I almost got into a fight this weekend. I say almost with just a hint of sadness.
To put it more accurately, the fight almost got into me.
On Saturday, Annie and I drove out to Kewanee, Illinois to have dinner and drinks with our friends Brian and Kimi. The town of Kewanee is not more than a blip on the radar, known for a monstrous furniture store that encompasses close to half of the downtown. It also has the only remaining Pabst Blue Ribbon franchised bar in the United States. So when we want something cool to drink, we go to Cerno's.
Walking into Cerno's, there is a frosted filigree with the letters PBR ornately emblazoned on the door of glass and heavy, dark wood. To your left is an old bank tellers booth where, in the early days of its existence, the tavern offered a check cashing service to its thirsty patrons. The floor below is a mosaic of stone squares and fifteen feet above it is a baroque display of tin and dusty chandeliers.
The bar is guarded by massive mahogany pillars, each bearing a carved angel. The cherubim wield trumpets, heralding the cold, refreshing beer that won the blue ribbon at the 1893 Worlds Fair. Back lit logos depicting the Pabst hop leaf remind you of the beer you should be drinking.
Things Were Going So Well
The night was going swimmingly, with vigorous chatter about weddings, school, work, and various other endeavors. Annie and Kimi were on one side of the booth, Brian and I on the other, shouting above the din that enveloped our ears. The bar was not full, but it had a half dozen imbibing patrons.
Brian was recounting a story he'd recently heard of Kurt Cobain's early years when Annie grabbed my arm from across the table.
“Chris. Chris! CHRIS!” Her voice escalated as her eyes widened, looking over my shoulder at some unknown danger. As I turned to see what had riled her, a tornado of women came plowing through the narrow bar, aimed directly at our booth.
The four women were drunkenly attempting to exact vengeance for some undisclosed insult by pulling hair, shoving bodies, and slapping whatever they could make contact with. They bounced through the aisle like a pinball of human destruction, inadvertently dragging others into their fray. By the time the brawl reached our unassuming location, there were four or five other people involved.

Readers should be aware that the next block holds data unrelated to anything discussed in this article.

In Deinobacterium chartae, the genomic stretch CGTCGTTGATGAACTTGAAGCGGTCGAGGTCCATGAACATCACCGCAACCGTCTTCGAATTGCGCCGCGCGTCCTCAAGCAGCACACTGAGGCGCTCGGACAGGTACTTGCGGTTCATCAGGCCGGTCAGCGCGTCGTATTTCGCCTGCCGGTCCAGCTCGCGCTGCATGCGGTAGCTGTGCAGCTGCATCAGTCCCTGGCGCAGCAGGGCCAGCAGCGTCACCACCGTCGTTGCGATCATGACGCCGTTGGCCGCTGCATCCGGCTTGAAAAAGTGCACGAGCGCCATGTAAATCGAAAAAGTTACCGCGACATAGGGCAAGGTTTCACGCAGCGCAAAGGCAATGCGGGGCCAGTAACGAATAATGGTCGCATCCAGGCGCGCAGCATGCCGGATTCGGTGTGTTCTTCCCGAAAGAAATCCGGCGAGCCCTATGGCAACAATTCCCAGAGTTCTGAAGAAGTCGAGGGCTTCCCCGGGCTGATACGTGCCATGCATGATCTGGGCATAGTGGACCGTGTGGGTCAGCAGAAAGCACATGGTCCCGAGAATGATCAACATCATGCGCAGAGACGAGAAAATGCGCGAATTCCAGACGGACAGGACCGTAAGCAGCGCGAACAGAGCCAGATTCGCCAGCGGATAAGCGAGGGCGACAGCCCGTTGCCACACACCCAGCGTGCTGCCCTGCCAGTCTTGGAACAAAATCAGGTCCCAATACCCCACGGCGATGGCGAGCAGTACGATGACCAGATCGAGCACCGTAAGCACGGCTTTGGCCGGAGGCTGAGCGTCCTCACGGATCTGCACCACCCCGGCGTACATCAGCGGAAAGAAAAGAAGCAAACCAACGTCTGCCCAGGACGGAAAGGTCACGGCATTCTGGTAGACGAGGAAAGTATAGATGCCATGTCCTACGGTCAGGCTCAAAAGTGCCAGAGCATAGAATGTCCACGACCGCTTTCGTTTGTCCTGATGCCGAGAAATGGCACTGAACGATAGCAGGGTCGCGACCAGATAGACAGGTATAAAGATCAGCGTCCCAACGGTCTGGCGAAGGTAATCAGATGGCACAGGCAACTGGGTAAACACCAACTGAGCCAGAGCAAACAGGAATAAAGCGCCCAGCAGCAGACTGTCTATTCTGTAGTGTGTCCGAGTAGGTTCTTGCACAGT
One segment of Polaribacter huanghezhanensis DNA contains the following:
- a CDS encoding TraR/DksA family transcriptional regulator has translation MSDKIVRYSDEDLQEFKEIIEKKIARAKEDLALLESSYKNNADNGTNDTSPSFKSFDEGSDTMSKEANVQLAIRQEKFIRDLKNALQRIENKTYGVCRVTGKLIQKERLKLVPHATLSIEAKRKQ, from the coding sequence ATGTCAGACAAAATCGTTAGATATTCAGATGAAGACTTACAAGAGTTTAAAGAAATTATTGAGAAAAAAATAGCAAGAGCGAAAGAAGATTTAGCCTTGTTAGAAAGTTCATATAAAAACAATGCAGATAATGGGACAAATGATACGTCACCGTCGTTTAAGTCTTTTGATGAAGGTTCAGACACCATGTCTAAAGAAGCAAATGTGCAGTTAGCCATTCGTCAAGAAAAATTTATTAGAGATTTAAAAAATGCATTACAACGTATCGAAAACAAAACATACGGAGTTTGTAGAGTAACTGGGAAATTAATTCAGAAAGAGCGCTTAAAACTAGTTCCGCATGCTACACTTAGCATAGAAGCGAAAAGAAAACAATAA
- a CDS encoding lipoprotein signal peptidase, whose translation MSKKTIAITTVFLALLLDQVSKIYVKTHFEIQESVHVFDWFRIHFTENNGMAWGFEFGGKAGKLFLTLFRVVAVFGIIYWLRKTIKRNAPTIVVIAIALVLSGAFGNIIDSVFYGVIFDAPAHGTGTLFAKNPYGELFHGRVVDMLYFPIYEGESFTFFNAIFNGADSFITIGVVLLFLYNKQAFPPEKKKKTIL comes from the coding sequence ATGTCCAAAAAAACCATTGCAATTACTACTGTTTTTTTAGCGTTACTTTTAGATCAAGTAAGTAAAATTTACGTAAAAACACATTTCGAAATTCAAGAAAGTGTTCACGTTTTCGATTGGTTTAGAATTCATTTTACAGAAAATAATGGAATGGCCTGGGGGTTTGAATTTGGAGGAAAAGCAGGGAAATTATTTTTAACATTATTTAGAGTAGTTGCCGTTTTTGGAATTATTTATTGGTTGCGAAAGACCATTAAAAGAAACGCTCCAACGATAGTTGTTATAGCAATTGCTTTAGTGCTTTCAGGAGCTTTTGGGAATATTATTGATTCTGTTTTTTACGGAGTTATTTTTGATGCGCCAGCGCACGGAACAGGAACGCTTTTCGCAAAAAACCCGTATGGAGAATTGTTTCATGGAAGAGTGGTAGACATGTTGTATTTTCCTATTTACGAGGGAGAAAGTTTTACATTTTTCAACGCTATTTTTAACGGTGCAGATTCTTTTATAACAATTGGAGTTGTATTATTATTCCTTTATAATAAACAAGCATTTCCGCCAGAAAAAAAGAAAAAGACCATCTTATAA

As I laid eyes on this mess of arms, hair, and insults, I realized that while these men and women were passionately defending themselves and their loved ones, they were not willing to put down their beverages. This made for a messy component of the quarrel that had found itself to our doorstep. Bottles of domestic beer spewed forth like dark amber volcanoes. Their golden, foamy magma erupted across the tumultuous terrain of the bar, falling to rest on our table, our pizza, and yes, on all of us. Unsure of how to proceed, Brian and I stood there, passively ensuring that no physical presence enter our little corner of the bar.
With the beer bottles emptied on our table, someone decided that the only use left for these glass carafes was for bludgeoning. In a high, overarm swing, we saw a man slam the base of a beer bottle into the back of another man's skull. With such force, I'd imagine that one or the other would have caved, but neither object seemed phased. Another bottle flew through the air, landing at my feet in tiny pieces. Imagining the damage that could be done with the dagger-like shards that remained, I slid the broken pieces under the booth and hoped no one would notice. The storm of drunken emotion seemed stalled in front of our table when the Kewanee police force arrived.
That's Our Cue, Exit Stage Left
Judging by the size of the town, I would argue that the majority of the police officers of the self appointed “Hog Capital of the World” were present. They began breaking up the fight, questioning people, and issuing citations. At that point, we decided to take our leave of our beloved Cerno's.
As we walked out, Brian leaned over and said,
“You always say you want to get into a fight. That was your chance.” A true statement, but I think I made the right choice. There were only a few probable outcomes to me joining that fray, and none looked promising:
- I beat up a girl. I look like a jackass who hits women because he can't take on a real man. Some beefcake seeks retribution and I end up dying in the hog capital of the world.
- I get my cranium crushed by a bottle of crappy, St. Louis brewed beer. At least if I am going to die at the hands of a beer, I want it to be a good one.
- I survive the fray, only to be arrested for disturbing the peace, assault, or improper use of beer bottles. I spend a night in the Kewanee clink, next to a man charged with defacing a giant swine statue.
No matter how you cut it, this was not the fight I wanted to partake in. Not that I can really determine what an ideal fight would look like. I'd probably have ten of my biggest and closest friends with me, and I'd be hiding behind them yelling things like,
“Yeah, kick his ass!”
“Take that, punk!”
“That'll teach you!”
Until that day, I'll continue standing strong, ready to defend my family and friends from assault, but none-to-eager to dive into fisticuffs.